Judge rules conduct of Winnipeg police officers was 'malicious' and 'high-handed' in responding to disturbance complaint
A judge has awarded a family nearly $100,000 in damages after ruling four Winnipeg police officers responding to a disturbance complaint more than four years ago unlawfully entered a family’s hotel room and breached their charter rights.
The written decision was released Monday by Manitoba Court of Queen’s Bench Justice Jeff Harris.
It comes following a civil suit launched by Ola Beaulieu, Andrew Beaulieu, Kyra Beaulieu and Kyuss Beaulieu against the City of Winnipeg and one Winnipeg Police Service officer.
“The conduct of WPS officers ‘departs markedly from ordinary standards of decency.’ The WPS officers entered the plaintiffs’ hotel room without lawful reason and, with that knowledge, “back-filled” a story both in the Report and before this court in an attempt to justify their egregious conduct,” Harris concluded. “Once in the room, their conduct was malicious and high-handed.”
“It offends the court’s sense of decency and must be deterred and punished.”
The decision states on Dec. 26, 2014 Ola and Andrew took their children Kyra and Kyuss and a friend to the Clarion Hotel in Winnipeg as a late Christmas gift. That night, Winnipeg police responded to the hotel after a call came from hotel management advising a man was knocking on doors to rooms on the second floor and causing a disturbance.
The decision states four officers responded and went to the Beaulieu’s room and entered without having a warrant to do so.
Once in the room, the decision states a number of physical altercations occurred between the Beaulieus and police.
In his ruling Justice Harris determined Ola, Andrew and Kyra were unlawfully detained.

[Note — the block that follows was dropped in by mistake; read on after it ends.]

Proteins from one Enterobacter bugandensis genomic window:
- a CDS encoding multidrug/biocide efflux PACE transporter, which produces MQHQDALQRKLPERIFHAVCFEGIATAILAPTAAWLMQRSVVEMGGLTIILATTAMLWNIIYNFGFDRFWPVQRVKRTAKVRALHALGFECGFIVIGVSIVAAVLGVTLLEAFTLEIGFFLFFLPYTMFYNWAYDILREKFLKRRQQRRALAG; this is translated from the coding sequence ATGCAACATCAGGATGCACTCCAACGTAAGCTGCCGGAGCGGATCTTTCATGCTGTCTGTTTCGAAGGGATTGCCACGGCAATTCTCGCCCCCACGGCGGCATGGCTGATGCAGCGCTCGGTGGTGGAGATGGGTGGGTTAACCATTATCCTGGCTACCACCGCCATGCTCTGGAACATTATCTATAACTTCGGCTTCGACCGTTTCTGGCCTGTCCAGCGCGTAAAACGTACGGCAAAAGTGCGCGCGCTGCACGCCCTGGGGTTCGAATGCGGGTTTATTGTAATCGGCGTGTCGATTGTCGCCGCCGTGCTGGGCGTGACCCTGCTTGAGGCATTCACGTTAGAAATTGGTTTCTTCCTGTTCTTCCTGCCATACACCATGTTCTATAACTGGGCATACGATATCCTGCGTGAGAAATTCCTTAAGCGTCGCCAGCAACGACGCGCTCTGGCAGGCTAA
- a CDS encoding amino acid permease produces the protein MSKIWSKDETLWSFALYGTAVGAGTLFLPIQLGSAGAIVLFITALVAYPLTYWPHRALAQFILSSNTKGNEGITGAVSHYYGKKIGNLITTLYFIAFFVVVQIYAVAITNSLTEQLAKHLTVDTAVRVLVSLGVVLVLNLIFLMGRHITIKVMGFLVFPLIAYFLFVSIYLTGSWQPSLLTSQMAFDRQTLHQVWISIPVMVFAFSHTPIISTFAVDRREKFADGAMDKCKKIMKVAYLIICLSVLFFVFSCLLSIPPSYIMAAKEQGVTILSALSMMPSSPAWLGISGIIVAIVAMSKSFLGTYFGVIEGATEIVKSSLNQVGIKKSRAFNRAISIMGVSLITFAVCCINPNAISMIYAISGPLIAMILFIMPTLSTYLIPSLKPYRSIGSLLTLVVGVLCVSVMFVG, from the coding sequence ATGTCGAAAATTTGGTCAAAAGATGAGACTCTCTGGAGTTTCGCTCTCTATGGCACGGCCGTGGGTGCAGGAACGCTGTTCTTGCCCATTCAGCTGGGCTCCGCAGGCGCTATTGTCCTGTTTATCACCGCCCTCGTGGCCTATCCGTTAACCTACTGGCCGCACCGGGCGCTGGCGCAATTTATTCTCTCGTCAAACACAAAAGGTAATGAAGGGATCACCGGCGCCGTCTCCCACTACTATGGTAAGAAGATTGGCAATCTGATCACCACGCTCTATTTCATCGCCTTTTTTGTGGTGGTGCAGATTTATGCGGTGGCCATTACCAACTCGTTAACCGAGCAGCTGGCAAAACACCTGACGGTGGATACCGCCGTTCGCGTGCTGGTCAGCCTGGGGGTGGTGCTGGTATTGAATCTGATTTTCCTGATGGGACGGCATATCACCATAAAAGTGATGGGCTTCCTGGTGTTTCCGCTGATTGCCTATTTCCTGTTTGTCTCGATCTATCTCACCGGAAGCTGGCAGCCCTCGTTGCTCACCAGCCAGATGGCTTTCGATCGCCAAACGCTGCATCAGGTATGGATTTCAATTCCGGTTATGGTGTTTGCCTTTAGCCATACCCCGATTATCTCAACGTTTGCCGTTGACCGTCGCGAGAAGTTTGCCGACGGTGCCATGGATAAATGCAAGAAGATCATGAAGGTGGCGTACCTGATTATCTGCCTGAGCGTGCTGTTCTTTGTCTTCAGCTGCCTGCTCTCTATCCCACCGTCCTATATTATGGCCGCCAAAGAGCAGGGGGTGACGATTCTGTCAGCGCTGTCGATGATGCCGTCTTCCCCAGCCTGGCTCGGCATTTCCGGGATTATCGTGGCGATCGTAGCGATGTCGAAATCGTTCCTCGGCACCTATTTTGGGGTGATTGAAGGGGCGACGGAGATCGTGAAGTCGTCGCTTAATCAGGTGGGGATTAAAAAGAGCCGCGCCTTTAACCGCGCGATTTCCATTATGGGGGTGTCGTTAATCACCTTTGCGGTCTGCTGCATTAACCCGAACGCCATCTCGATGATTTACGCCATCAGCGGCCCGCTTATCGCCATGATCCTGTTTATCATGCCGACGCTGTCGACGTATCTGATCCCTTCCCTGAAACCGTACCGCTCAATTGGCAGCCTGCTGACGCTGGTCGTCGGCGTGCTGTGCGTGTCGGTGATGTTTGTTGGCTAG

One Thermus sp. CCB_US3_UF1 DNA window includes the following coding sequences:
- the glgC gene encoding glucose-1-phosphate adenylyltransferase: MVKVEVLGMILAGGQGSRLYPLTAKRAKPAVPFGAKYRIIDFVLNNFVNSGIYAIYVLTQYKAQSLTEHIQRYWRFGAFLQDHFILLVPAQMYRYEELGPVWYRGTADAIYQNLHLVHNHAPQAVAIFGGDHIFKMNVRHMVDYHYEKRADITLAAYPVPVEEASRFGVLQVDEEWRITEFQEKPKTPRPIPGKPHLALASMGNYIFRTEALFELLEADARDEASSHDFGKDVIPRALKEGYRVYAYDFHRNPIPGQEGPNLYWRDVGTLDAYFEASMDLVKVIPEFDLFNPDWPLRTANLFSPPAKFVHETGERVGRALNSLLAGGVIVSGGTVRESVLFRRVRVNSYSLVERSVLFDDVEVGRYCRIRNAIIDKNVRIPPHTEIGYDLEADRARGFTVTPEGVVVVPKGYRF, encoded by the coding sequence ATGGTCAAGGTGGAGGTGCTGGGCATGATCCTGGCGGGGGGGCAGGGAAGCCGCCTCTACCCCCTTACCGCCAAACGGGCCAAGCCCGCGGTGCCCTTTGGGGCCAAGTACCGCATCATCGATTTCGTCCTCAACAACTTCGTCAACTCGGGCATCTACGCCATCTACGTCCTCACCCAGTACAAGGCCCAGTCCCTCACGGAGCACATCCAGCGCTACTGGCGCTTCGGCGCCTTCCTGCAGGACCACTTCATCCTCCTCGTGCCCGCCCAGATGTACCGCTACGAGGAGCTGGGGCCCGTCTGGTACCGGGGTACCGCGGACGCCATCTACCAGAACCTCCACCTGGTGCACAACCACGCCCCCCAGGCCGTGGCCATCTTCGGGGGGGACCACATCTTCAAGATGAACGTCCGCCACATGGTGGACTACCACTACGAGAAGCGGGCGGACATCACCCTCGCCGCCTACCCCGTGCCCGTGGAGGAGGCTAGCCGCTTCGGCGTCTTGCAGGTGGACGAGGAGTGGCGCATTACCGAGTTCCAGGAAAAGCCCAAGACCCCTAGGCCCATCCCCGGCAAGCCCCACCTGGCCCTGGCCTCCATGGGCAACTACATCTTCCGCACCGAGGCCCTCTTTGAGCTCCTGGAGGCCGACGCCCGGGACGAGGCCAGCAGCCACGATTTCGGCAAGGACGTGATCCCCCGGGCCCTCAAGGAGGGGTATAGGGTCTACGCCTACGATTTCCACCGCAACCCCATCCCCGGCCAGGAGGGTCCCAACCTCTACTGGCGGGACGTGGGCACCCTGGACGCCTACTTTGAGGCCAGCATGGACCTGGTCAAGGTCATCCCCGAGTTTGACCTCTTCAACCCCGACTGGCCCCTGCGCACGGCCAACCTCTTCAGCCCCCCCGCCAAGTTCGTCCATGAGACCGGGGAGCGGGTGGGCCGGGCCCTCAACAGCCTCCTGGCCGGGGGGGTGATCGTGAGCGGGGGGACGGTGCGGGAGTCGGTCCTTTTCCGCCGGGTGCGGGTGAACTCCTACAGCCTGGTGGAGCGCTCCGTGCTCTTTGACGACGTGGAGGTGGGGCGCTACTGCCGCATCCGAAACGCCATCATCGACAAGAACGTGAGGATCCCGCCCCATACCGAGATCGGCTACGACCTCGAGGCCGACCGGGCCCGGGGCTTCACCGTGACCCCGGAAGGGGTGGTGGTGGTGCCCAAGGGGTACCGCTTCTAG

Kyra claimed an officer took her cell phone and pushed her into a table.
“Contact with her is not contact that is generally accepted or expected in the ordinary course of life,” Harris wrote. “Both contacts were offensive.”
“I conclude that Kyra has made her case in battery.”
Harris also ruled the force used by officers on Ola and Andrew was “offensive” and “far outside” what can be expected in the ordinary course of life.
As a result of a punch, Ola suffered a soft tissue injury which bled and a laceration to her upper lip for which she received a suture. Ola suffered chip fracture to her nose and says she continues to experience pain when her nose is rubbed or pressed on and pain in the bridge of her nose pretty much daily.
Andrew suffered extensive bruising, a blackened right eye and a scalp injury – some as a result of WPS attempts to restrain him, the decision states.
The Independent Investigation Unit of Manitoba said in a news release Friday it’s “investigating allegations against several members of the Winnipeg Police Service” following the decision.
The IIU said it was notified by the WPS about the circumstances on Thursday.
The Winnipeg Police Service said the city of Winnipeg is currently reviewing the decision and considering its options.
Police said one of the officers involved has retired, the rest remain employed with the Winnipeg Police Service.